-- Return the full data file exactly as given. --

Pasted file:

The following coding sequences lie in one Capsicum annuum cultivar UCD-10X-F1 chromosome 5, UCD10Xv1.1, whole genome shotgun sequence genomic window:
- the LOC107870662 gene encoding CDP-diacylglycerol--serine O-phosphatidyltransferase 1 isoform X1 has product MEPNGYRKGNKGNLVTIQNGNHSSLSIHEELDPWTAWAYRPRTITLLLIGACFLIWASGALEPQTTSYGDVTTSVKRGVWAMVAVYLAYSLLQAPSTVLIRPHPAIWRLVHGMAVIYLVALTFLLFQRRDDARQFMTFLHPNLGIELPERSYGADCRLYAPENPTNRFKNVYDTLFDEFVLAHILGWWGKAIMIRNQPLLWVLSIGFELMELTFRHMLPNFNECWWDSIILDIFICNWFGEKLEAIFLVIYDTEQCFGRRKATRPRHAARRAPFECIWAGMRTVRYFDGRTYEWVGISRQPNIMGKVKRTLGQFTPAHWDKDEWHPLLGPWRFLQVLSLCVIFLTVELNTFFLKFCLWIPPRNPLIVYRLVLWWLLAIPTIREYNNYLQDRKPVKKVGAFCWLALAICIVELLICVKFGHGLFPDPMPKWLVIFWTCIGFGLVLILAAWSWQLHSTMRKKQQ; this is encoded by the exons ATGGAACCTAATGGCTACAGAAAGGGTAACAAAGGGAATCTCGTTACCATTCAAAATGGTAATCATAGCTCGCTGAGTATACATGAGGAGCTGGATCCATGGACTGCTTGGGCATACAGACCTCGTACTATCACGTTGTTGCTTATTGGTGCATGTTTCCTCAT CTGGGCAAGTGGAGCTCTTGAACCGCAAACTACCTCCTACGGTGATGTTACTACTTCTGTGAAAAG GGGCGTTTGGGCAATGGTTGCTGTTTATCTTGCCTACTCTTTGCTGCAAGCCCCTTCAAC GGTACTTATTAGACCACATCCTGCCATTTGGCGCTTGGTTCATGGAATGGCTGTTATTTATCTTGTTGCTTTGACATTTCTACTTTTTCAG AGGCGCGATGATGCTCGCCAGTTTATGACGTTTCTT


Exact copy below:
The following coding sequences lie in one Capsicum annuum cultivar UCD-10X-F1 chromosome 5, UCD10Xv1.1, whole genome shotgun sequence genomic window:
- the LOC107870662 gene encoding CDP-diacylglycerol--serine O-phosphatidyltransferase 1 isoform X1 has product MEPNGYRKGNKGNLVTIQNGNHSSLSIHEELDPWTAWAYRPRTITLLLIGACFLIWASGALEPQTTSYGDVTTSVKRGVWAMVAVYLAYSLLQAPSTVLIRPHPAIWRLVHGMAVIYLVALTFLLFQRRDDARQFMTFLHPNLGIELPERSYGADCRLYAPENPTNRFKNVYDTLFDEFVLAHILGWWGKAIMIRNQPLLWVLSIGFELMELTFRHMLPNFNECWWDSIILDIFICNWFGEKLEAIFLVIYDTEQCFGRRKATRPRHAARRAPFECIWAGMRTVRYFDGRTYEWVGISRQPNIMGKVKRTLGQFTPAHWDKDEWHPLLGPWRFLQVLSLCVIFLTVELNTFFLKFCLWIPPRNPLIVYRLVLWWLLAIPTIREYNNYLQDRKPVKKVGAFCWLALAICIVELLICVKFGHGLFPDPMPKWLVIFWTCIGFGLVLILAAWSWQLHSTMRKKQQ; this is encoded by the exons ATGGAACCTAATGGCTACAGAAAGGGTAACAAAGGGAATCTCGTTACCATTCAAAATGGTAATCATAGCTCGCTGAGTATACATGAGGAGCTGGATCCATGGACTGCTTGGGCATACAGACCTCGTACTATCACGTTGTTGCTTATTGGTGCATGTTTCCTCAT CTGGGCAAGTGGAGCTCTTGAACCGCAAACTACCTCCTACGGTGATGTTACTACTTCTGTGAAAAG GGGCGTTTGGGCAATGGTTGCTGTTTATCTTGCCTACTCTTTGCTGCAAGCCCCTTCAAC GGTACTTATTAGACCACATCCTGCCATTTGGCGCTTGGTTCATGGAATGGCTGTTATTTATCTTGTTGCTTTGACATTTCTACTTTTTCAG AGGCGCGATGATGCTCGCCAGTTTATGACGTTTCTT